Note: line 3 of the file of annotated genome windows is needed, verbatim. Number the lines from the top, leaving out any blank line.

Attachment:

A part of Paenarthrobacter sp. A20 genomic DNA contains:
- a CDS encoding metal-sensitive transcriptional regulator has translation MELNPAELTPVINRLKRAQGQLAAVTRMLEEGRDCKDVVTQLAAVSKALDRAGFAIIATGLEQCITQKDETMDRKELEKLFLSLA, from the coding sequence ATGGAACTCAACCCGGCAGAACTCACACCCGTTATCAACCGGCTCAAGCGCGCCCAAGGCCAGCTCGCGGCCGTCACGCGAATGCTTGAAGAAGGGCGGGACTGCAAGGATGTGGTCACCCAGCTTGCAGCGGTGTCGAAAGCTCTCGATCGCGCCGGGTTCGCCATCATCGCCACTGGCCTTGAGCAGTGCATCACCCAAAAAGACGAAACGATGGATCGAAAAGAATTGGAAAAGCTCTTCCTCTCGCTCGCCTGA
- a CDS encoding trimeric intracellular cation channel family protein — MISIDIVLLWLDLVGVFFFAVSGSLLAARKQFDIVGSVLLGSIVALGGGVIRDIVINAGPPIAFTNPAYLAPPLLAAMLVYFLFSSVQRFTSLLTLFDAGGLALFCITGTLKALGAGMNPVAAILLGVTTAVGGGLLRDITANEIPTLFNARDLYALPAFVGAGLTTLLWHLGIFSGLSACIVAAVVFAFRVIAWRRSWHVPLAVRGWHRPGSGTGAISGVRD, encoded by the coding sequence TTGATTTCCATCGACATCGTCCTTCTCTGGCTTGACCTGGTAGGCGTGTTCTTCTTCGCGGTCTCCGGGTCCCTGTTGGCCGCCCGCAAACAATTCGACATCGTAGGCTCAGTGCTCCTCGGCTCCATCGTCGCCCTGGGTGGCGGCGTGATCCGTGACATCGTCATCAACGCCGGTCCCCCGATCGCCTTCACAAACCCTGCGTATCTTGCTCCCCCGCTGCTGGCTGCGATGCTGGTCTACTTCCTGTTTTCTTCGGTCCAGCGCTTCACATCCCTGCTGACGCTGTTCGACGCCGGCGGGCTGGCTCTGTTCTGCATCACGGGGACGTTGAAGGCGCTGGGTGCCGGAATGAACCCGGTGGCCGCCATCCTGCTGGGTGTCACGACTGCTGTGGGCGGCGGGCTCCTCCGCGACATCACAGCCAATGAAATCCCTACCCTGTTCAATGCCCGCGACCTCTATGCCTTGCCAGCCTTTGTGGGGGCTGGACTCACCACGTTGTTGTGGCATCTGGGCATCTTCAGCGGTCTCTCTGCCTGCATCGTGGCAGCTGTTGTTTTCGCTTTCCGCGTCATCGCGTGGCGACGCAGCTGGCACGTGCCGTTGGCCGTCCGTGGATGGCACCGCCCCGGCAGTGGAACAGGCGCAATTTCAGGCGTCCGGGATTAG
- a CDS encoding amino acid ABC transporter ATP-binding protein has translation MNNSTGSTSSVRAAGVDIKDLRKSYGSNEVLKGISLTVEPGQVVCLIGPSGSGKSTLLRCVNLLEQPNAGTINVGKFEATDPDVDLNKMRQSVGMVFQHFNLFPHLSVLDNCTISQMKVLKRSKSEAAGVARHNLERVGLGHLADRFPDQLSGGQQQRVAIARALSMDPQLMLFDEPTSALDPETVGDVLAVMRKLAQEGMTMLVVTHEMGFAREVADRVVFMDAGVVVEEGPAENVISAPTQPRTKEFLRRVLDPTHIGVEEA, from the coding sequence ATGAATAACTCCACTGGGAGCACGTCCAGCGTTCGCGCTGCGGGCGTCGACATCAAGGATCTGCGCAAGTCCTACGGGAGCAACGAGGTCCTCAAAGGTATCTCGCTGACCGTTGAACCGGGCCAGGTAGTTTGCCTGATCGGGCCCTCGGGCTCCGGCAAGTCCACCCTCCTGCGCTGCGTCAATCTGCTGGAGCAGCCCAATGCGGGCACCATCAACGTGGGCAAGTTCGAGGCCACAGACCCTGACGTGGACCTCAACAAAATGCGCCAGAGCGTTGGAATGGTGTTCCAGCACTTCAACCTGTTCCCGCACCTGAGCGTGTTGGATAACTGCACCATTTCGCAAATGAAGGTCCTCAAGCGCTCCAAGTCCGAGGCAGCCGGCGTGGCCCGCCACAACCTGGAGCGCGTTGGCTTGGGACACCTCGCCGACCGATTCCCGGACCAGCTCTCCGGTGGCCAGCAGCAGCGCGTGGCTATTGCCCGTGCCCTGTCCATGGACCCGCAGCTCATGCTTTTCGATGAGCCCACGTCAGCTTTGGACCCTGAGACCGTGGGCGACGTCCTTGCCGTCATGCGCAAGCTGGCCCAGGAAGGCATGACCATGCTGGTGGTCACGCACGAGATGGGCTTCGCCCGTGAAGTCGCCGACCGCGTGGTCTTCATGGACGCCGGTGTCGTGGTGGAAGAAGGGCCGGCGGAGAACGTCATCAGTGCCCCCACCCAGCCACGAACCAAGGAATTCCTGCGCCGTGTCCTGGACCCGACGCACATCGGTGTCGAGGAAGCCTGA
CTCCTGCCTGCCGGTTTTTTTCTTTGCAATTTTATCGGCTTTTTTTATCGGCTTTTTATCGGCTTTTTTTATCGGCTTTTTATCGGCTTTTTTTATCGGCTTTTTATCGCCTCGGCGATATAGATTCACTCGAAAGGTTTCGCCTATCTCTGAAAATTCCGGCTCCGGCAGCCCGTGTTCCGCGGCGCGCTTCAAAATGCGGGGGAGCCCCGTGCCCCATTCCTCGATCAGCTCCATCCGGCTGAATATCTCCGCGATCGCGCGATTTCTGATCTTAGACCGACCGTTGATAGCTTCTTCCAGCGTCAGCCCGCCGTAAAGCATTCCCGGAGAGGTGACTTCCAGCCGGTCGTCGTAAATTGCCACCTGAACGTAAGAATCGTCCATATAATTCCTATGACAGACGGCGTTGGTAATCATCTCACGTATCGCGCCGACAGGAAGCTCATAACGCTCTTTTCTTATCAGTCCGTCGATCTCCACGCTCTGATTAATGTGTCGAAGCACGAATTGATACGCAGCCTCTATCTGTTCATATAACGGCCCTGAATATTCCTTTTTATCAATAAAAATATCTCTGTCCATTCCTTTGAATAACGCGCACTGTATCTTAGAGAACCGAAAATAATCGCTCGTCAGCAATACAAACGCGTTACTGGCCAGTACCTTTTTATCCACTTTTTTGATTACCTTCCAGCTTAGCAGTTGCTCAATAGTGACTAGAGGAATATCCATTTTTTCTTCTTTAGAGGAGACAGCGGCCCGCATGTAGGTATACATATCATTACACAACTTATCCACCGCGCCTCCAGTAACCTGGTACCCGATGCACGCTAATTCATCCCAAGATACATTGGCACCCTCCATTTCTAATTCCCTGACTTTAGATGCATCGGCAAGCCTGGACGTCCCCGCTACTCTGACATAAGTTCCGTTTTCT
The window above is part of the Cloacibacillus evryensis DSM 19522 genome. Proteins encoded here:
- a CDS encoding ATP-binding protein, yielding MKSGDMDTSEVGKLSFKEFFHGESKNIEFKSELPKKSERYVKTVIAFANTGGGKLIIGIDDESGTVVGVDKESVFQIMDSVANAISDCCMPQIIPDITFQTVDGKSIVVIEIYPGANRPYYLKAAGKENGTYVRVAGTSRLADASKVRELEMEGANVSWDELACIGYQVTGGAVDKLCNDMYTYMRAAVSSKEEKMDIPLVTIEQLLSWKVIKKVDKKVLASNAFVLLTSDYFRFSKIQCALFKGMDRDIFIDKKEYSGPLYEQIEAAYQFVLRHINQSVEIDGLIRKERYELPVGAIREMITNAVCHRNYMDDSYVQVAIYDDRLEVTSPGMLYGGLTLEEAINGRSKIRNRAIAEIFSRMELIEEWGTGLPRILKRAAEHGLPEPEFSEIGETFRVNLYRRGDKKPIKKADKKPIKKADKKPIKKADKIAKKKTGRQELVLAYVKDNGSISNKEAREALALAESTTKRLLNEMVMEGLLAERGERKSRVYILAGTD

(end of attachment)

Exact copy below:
- a CDS encoding trimeric intracellular cation channel family protein — MISIDIVLLWLDLVGVFFFAVSGSLLAARKQFDIVGSVLLGSIVALGGGVIRDIVINAGPPIAFTNPAYLAPPLLAAMLVYFLFSSVQRFTSLLTLFDAGGLALFCITGTLKALGAGMNPVAAILLGVTTAVGGGLLRDITANEIPTLFNARDLYALPAFVGAGLTTLLWHLGIFSGLSACIVAAVVFAFRVIAWRRSWHVPLAVRGWHRPGSGTGAISGVRD, encoded by the coding sequence TTGATTTCCATCGACATCGTCCTTCTCTGGCTTGACCTGGTAGGCGTGTTCTTCTTCGCGGTCTCCGGGTCCCTGTTGGCCGCCCGCAAACAATTCGACATCGTAGGCTCAGTGCTCCTCGGCTCCATCGTCGCCCTGGGTGGCGGCGTGATCCGTGACATCGTCATCAACGCCGGTCCCCCGATCGCCTTCACAAACCCTGCGTATCTTGCTCCCCCGCTGCTGGCTGCGATGCTGGTCTACTTCCTGTTTTCTTCGGTCCAGCGCTTCACATCCCTGCTGACGCTGTTCGACGCCGGCGGGCTGGCTCTGTTCTGCATCACGGGGACGTTGAAGGCGCTGGGTGCCGGAATGAACCCGGTGGCCGCCATCCTGCTGGGTGTCACGACTGCTGTGGGCGGCGGGCTCCTCCGCGACATCACAGCCAATGAAATCCCTACCCTGTTCAATGCCCGCGACCTCTATGCCTTGCCAGCCTTTGTGGGGGCTGGACTCACCACGTTGTTGTGGCATCTGGGCATCTTCAGCGGTCTCTCTGCCTGCATCGTGGCAGCTGTTGTTTTCGCTTTCCGCGTCATCGCGTGGCGACGCAGCTGGCACGTGCCGTTGGCCGTCCGTGGATGGCACCGCCCCGGCAGTGGAACAGGCGCAATTTCAGGCGTCCGGGATTAG